Friday, August 31, 2007

10 years

Okay, I will be really predictable with this one.

Question - do you remember wher you were when you'd heard the news princess Diana was dead?

I will always remember the moment and place, with a surreal clarity.

My friend Rob and I were driving along BC's Hwy 93 in my old pick-up truck. We'd been hiking in Kootenay national park but couldn't find a campsite at one of the backcountry spots - it was the long weekend, after all. So, we decided to head south, towards Radium Hot Springs, to grab a camping spot or at least put the tent up somewhere in the ditch. It was already fairly late, getting dark, and I was slightly paranoid about hitting an animal; lots of coyotes, wild game, even moose and bear on the roads in this part of the country. We turned the radio on; Rob's a guitarist and can't help but have tunes on while driving...I started to search for a local station or perhaps something on CBC radio. And there it was, on the news.

I think we were initially incredulous, maybe even said something to the effect of "holy s#$&!". Later on, we fell very quiet and just listened to the journalist's voice as he described the scene and the world reaction. It was heavy - despite the fact I had never been a big Diana fan or a watcher of any celebrities, nor was I particularly interested in the Royal family.

The absolute clarity with which I remember the evening speaks to the basic fascination us, humans, have with big, ditiniguishing markers in time, particularly when the event involves a tragedy of some sorts. And by "tragedy', I don't mean a loss of a friend. I mean a public event, on which strikes at a collective consciousness and which rearranges one's picture of the world...even to the point of shattering a long-held belief, illusion or impression.

When I was little, my schoolmates and I were all big followers of Formula 1 racing. And the driver we loved the most was Gilles Villeneuve. When he died in a crash in April 1982, my buddies and I held a minute of silence. We also held it the next year, and if I remember correctly, the year after. I was ten years old and the death of my favourite 'celebrity' affected me, no doubt.

The death of Princess Di probably did not strike at the same chord as that of a Formula 1 star. But I do think about her incredible life and her battles with the almost saint-like status, and about the fact she continues to hold this fascination for many people around the world. At the same time, how much has the world changes in the 10 years? How much less - or perhaps more - relevant would have Diana become? Would she be in politics now, like Hillary Clinton or Sonia Gandhi? What would she have to say about British troops in Iraq? I do wonder...and I do think about her remarkable effect on the world, at least on the anniversary.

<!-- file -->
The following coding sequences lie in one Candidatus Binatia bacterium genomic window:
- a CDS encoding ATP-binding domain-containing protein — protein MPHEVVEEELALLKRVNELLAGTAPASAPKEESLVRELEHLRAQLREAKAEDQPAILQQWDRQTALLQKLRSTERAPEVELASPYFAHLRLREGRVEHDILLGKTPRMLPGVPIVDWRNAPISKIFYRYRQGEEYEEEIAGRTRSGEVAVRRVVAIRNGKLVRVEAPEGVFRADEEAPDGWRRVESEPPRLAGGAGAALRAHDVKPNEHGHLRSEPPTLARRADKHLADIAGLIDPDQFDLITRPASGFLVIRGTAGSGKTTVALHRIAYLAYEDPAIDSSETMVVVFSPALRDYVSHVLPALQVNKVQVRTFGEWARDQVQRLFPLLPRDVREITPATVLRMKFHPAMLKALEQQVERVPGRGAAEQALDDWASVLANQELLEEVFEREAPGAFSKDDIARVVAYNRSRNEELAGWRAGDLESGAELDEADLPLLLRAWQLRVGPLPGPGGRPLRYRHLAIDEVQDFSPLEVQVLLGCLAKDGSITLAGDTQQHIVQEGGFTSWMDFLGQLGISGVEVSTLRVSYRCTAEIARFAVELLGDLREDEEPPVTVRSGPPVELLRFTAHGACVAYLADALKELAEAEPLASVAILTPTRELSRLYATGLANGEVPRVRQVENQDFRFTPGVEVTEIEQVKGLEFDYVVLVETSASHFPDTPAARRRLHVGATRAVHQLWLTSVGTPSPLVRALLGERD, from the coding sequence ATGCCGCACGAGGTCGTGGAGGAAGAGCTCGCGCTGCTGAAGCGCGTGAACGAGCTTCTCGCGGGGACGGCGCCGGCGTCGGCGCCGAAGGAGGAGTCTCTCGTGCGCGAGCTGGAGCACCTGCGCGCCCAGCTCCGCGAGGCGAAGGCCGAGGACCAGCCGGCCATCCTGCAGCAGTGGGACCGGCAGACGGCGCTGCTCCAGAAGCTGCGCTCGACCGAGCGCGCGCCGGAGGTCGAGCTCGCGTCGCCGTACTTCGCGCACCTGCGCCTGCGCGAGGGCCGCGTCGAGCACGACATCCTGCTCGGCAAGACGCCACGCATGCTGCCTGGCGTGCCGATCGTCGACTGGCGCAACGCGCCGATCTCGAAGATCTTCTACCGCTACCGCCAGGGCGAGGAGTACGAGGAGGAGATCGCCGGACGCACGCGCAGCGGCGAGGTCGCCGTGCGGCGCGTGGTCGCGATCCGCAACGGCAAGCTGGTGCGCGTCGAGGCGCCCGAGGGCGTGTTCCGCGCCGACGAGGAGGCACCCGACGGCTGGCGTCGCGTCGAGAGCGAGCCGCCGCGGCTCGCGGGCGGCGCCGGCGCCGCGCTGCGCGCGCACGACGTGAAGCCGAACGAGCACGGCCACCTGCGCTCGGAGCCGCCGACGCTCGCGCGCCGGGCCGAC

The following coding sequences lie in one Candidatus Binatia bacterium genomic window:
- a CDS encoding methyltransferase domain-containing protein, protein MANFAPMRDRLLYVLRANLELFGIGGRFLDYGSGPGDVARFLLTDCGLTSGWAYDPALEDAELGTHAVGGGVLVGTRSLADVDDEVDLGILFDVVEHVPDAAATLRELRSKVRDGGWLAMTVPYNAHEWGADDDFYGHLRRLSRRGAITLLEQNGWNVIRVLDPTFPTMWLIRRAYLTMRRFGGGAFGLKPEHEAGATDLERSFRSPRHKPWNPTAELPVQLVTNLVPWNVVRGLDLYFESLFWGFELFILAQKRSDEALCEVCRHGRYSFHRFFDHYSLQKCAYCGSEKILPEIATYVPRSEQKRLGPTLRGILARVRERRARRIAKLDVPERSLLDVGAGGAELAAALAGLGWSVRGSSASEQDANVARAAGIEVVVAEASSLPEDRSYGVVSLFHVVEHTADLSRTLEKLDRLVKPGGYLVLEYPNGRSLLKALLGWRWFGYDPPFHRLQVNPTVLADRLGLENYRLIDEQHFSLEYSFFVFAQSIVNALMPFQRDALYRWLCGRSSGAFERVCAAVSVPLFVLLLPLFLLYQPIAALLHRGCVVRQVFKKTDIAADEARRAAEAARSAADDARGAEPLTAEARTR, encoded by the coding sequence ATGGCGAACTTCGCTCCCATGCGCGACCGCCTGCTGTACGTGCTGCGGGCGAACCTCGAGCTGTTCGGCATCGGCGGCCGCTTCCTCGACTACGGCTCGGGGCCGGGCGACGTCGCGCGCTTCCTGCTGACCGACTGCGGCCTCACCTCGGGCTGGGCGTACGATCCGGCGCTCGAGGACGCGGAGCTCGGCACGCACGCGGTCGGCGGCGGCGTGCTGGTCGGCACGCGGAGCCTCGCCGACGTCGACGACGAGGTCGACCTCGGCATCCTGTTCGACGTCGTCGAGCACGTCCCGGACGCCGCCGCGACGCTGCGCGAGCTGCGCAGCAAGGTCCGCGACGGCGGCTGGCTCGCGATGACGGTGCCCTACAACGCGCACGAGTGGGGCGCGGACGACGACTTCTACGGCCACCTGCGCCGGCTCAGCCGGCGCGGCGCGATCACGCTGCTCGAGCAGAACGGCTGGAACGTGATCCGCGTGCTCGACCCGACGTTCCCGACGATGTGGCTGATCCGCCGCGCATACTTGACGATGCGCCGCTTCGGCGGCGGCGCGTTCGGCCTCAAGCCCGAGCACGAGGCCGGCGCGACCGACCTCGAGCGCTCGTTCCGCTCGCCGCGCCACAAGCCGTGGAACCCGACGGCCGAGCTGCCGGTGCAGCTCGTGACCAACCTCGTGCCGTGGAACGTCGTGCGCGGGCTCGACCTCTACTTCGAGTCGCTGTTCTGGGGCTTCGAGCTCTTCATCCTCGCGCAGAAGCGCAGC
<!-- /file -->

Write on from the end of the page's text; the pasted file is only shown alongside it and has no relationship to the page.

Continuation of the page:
3 comments:

Umar said...

I think it's kind of interesting that you held moments of silence for a Canadian athlete, while I used to add a prayer for a Swedish goalie, Pelle Lindbergh, in grade four when he died. What is it about high-quality but foreign athletes?

Chances are, today, I'd say Lindbergh was a f@#$ing moron for being so drunk and getting into his car.

Anyhow, I was watching Saturday Night Live, I think it was a Joe Pesci episode, when Brian Williams (NBC Brian Williams, not CBC Brian Williams), or someone of the like cut in and started showing scenes of the crash. I thought it was a joke being played by NBC, but it didn't go away.

Jan Triska said...

Maybe it's simple - you really liked the guy, and he was amazing is some distinct way.
High-calibre foreign athletes are the most recognizable ones..they've already made it in their own country and are playing on the bigger stage. Plus, kids and young people tend to idolize someone slightly different yet seemingly approachable. That's why Beckham and Zidane are such global stars; talented, magnetic, but somehow imaginable as the guy next door (i.e they are not too weird or freakish to imagine living besides middle-class people).

Now, no one would have that reaction if Ozzy Osbourne kicked it in. There would be sadness among the true metal fans, but there would be that exclusive aspect to the mourning.

joncormier said...

I was drunk in Antigonish N.S. when this happened. I thought the same thing then as I do now. Her kids were too young to have lost their mother.

Seeing the constant celebrity muck raking over her now makes me feel the same sort of disgust at an unknown group of journalists and photographers as well as the people who are drawn to tragedy for entertainment.